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What Hasn’t Been Tried Yet in Medical Tourism
Build an Audience First, Vertically Integrate, Unlock Supply, Go B2B
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While quite a few medical tourism marketplaces and startups have been tried, it seems like they mostly try the same things. They typically pick a niche (Home ∩ Destination ∩ Medical category), run paid ad campaigns, and provide lead generation for clinics and concierge service for patients.
In today’s post, I’ll list some approaches I haven’t seen yet. I’ll end with a “Master Plan” for building a medical tourism company.
Build an Audience First
Given that the primary hurdle for patients doing medical tourism is information, education, and trust, I think building an audience and/or community is an interesting initial wedge.
Simply being the “Medical Tourism Guy” seems like a viable influencer niche. I am already getting early signs of traction here in the startup circles of San Francisco because medical tourism is such a niche vertical.
General advice on marketplaces is to acquire supply first. But in the case of medical tourism, I think it’s very clear that aggregating demand first makes more sense. Countries want American tourists (except for when we are annoying, which is most of the time).
Examples of audience or community-first companies.
Owning or Acquiring Clinics and Hospitals
OpenDoor and Zillow tried to buy and sell real estate at scale.
Wander is constructing and managing their own homes.
Hadrian is aggregating and connecting manufacturing machines.
We could vertically integrate by us literally becoming a care provider and owning clinics and hospitals around the world — OneMedical for Medical Tourism Clinics™.
Why does this make sense?
First, in my previous post, I said I don’t think marketplaces are a good biz model for healthcare even if they do get to market leadership, based on how both ZocDoc and Practo (ZocDoc for India) seem underwhelming for having raised hundreds of millions of dollars.
Second, and perhaps this is an extension of the first, medical tourism is low frequency, low repeat usage, and therefore low stickiness and mindshare. There’s a natural ceiling by not being the go-to place for medicine and healthcare in consumers’ minds more broadly.
Third, it’s hard to imagine a medical tourism company being successful without having a strong domestic presence and network of doctors. Post-treatment care is perhaps the trickiest part for delivering successful medical tourism treatments, arguably even more important than the procedure itself.
This would be more of a capital-heavy / asset-heavy / ops-heavy / private equity rollup play than a pure software startup play. Indeed, if you look at OpenDoor, Wander, Hadrian, and any “PropTech” company (cough, WeWork), their core competencies are more so financial engineering than software engineering, even if their CEOs can spin up good narratives about how cutting-edge their technology is.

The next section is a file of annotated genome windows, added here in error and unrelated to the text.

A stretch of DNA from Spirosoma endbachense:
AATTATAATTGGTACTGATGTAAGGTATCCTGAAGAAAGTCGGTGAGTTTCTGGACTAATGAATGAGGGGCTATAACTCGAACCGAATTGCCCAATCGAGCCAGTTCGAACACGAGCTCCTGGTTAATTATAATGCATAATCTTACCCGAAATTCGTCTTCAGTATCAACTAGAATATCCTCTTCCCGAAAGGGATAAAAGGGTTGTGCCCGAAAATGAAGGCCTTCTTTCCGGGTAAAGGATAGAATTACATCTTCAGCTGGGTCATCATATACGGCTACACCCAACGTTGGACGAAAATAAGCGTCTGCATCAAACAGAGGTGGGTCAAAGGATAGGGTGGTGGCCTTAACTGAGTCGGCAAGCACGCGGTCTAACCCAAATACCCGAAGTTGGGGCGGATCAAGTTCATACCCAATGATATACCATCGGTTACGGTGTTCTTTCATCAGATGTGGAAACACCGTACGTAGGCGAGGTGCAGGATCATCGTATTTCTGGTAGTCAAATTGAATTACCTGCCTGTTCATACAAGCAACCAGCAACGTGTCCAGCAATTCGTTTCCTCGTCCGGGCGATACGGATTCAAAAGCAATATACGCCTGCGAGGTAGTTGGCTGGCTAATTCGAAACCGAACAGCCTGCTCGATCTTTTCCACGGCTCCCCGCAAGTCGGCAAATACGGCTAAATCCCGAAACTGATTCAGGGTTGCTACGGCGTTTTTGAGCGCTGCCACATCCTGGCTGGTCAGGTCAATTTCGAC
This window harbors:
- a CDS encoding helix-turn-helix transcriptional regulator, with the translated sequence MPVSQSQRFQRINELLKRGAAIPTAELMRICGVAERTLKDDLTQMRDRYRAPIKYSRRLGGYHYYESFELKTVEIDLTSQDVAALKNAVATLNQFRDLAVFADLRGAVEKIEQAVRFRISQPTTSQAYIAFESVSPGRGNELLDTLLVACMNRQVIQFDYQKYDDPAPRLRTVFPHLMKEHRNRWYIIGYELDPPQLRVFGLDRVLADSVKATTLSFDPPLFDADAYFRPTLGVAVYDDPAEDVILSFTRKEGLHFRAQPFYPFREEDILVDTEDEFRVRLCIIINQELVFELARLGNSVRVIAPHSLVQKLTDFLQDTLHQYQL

It’s also hard to imagine a hugely successful medical tourism company not providing its own complication insurance, if not health insurance, as well.
A company here should probably have its own in-house complication insurance. There are quite a few nomad/international health insurance companies, but these are generally for worst-case scenarios. See SafetyWing, With Faye, and Insured Nomads.
Focusing on complication insurance probably requires unique underwriting, but that would be a key value proposition for a medical tourism company, which should be uniquely positioned to provide this given a proprietary data set.
On the backend, Airbnb is a regulatory, insurance, and payments company.
On the backend, healthcare is a regulatory, insurance, and billing business.
MedRepublic, a medical tourism marketplace that pivoted to offer more tools for clinics, says they offer complication insurance. Not sure if it’s good or not.
There’s probably all sorts of membership perks where one gets access not just to insurance but discounted access to preventative, diagnostic health tests for clinics around the world. Insurance is the OG Groupon / group-buying — pooling together people to negotiate better rates with care providers.
This section is the longest and most half-baked one in this post, so bear with me, and feel free to skip it, unless you’re a marketplace nerd.
Many generational marketplaces did not just match supply and demand. They unlocked underutilized supply, usually through enabling brand new forms of peer-to-peer value creation, e.g. eBay, Airbnb, Uber. Previously dormant assets or skills transmogrified into cash-flowing jobs and utilities.
No prior medical tourism companies unlocked supply. They mostly stuck to connecting existing supply and demand, functioning as outsourced lead gen and concierge services for clinics abroad. But increasing efficiency is often less compelling than creating new categories of economic value.